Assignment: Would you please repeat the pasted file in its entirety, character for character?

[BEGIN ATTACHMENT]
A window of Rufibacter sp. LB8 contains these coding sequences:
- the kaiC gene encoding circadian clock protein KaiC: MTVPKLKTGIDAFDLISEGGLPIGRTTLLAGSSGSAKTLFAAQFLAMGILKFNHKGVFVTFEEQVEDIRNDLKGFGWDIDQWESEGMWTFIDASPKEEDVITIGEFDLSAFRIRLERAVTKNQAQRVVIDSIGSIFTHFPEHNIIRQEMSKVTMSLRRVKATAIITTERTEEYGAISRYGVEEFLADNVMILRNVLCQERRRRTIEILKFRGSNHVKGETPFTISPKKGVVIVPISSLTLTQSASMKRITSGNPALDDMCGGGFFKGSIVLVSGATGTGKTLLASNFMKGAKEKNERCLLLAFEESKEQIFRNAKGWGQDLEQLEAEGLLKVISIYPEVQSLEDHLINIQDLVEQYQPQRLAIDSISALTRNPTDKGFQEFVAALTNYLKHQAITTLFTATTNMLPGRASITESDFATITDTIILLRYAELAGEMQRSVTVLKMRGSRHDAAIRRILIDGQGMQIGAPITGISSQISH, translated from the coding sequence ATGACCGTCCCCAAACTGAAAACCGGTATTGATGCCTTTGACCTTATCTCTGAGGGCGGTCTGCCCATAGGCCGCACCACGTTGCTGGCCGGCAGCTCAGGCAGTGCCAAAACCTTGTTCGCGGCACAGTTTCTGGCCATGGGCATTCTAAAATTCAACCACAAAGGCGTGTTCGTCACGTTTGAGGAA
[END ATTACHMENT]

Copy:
A window of Rufibacter sp. LB8 contains these coding sequences:
- the kaiC gene encoding circadian clock protein KaiC: MTVPKLKTGIDAFDLISEGGLPIGRTTLLAGSSGSAKTLFAAQFLAMGILKFNHKGVFVTFEEQVEDIRNDLKGFGWDIDQWESEGMWTFIDASPKEEDVITIGEFDLSAFRIRLERAVTKNQAQRVVIDSIGSIFTHFPEHNIIRQEMSKVTMSLRRVKATAIITTERTEEYGAISRYGVEEFLADNVMILRNVLCQERRRRTIEILKFRGSNHVKGETPFTISPKKGVVIVPISSLTLTQSASMKRITSGNPALDDMCGGGFFKGSIVLVSGATGTGKTLLASNFMKGAKEKNERCLLLAFEESKEQIFRNAKGWGQDLEQLEAEGLLKVISIYPEVQSLEDHLINIQDLVEQYQPQRLAIDSISALTRNPTDKGFQEFVAALTNYLKHQAITTLFTATTNMLPGRASITESDFATITDTIILLRYAELAGEMQRSVTVLKMRGSRHDAAIRRILIDGQGMQIGAPITGISSQISH, translated from the coding sequence ATGACCGTCCCCAAACTGAAAACCGGTATTGATGCCTTTGACCTTATCTCTGAGGGCGGTCTGCCCATAGGCCGCACCACGTTGCTGGCCGGCAGCTCAGGCAGTGCCAAAACCTTGTTCGCGGCACAGTTTCTGGCCATGGGCATTCTAAAATTCAACCACAAAGGCGTGTTCGTCACGTTTGAGGAA